Lots of "\x01" logs in nginx access log, crashing it ultimatelysec

I get a lot of requests like this in nginx access log from different ip addresses:

  • {redacted} - - [11/Nov/2021:20:29:13 +0330] “\x01” 400 150 “-” “-”

  • {redacted} - [11/Nov/2021:20:29:13 +0330] “\x01” 400 150 “-” “-”

  • {redacted} - - [11/Nov/2021:20:29:13] “\x01” 400 150 “-” “-”

  • {redacted} - - [11/Nov/2021:20:29:13] “\x01” 400 150 “-” “-”

  • {redacted} - [11/Nov/2021:20:29:13] “\x01” 400 150 “-” “-”

  • {redacted} - - [11/Nov/2021:20:29:13] “\x01” 400 150 “-” “-”

  • {redacted} - - [11/Nov/2021:20:29:13] “\x01” 400 150 “-” “-”

These don’t even have a HTTP verb. My servers are behind cloudflare and are proxied. I expected that cloudflare would intercept these kind of requests, but they are delivered to nginx and it crashes after a while, more over, my servers loose their network access, maybe because of the flood of requests, for some time, until they are back online again.

Can anyone please help me or guide me how to fix this?

None of those IPs are in Cloudflare’s range. It is likely that someone is hitting your server by IP directly.

One thing you could do is set up authenticated origin pulls . This means that nginx would block all requests that aren’t signed by Cloudflare.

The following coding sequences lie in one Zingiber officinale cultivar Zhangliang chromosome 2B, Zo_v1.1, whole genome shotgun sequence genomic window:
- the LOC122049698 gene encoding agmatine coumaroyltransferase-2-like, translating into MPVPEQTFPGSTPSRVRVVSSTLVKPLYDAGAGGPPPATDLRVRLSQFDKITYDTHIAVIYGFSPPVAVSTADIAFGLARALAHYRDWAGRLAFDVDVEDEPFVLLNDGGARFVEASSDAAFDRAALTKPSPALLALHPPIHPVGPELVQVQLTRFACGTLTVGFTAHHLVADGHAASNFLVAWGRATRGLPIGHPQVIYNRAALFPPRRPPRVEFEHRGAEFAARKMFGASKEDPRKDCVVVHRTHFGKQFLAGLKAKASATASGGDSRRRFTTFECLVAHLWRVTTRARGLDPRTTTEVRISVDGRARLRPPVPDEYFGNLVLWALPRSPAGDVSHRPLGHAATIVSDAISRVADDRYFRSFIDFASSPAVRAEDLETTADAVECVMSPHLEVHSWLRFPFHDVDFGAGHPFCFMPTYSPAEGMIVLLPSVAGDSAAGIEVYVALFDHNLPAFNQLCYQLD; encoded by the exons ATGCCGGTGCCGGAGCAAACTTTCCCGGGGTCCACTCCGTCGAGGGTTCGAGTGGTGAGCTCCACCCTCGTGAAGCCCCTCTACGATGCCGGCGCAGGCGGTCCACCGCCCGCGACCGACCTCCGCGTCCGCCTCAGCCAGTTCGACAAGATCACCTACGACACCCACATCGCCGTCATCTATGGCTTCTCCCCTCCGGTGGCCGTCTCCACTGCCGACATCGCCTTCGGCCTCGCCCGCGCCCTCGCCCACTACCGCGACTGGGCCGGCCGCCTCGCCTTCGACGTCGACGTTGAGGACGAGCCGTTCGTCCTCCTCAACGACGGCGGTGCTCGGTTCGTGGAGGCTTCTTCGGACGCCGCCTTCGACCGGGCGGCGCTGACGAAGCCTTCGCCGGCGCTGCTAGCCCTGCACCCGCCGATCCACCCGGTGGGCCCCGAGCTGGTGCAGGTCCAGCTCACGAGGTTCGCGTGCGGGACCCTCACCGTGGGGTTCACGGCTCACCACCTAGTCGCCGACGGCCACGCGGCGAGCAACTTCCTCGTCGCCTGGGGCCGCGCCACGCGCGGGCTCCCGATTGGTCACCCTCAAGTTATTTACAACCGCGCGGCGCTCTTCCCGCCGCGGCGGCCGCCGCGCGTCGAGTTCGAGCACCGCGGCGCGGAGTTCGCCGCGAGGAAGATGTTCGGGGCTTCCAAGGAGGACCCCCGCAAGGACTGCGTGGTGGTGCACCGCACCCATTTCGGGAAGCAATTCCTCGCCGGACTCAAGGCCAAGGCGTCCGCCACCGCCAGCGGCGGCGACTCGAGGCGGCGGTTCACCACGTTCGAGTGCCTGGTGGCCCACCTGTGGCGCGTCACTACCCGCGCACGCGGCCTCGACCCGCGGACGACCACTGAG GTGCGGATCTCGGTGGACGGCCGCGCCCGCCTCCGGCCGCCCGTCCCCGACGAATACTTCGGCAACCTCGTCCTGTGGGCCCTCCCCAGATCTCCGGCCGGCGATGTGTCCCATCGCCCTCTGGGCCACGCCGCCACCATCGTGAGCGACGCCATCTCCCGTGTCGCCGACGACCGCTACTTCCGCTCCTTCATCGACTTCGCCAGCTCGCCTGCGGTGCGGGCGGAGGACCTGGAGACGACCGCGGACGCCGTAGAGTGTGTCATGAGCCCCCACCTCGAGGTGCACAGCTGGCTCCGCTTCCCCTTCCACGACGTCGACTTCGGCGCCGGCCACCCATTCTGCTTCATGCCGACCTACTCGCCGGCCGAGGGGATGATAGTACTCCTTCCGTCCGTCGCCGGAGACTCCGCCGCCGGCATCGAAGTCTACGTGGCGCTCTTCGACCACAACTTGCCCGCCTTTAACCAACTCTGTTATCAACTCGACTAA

If you wanted to go more extreme you could firewall all IPs except Cloudflare’s. The only catch here would be making sure that you keep the IP ranges up to date.


If the server is properly configured to restore visitor IP addresses, then NGINX logs shouldn’t show Cloudflare IP addresses.

You might want to try to enable Normalizing URLs:

Beyond that, you’d have to go through the normal process of blocking unwanted traffic, as in Step 3 of this tutorial:


Thank you very much. Your quick reply helped me a lot. I think you are right about the attack being made directly to the server and bypassing Cloudflare. I ended up firewalling all IPs except Cloudflare’s.

Thank you for your help. You are right about NGINX logs and restoring visitor IP addresses. Those samples are IPs of visitors. Normalized URLs didn’t help in this matter, since these requests were not even a valid HTTP request.

However, thanks to you, I learned a lot from the link that you provided and was able to mitigate this issue.

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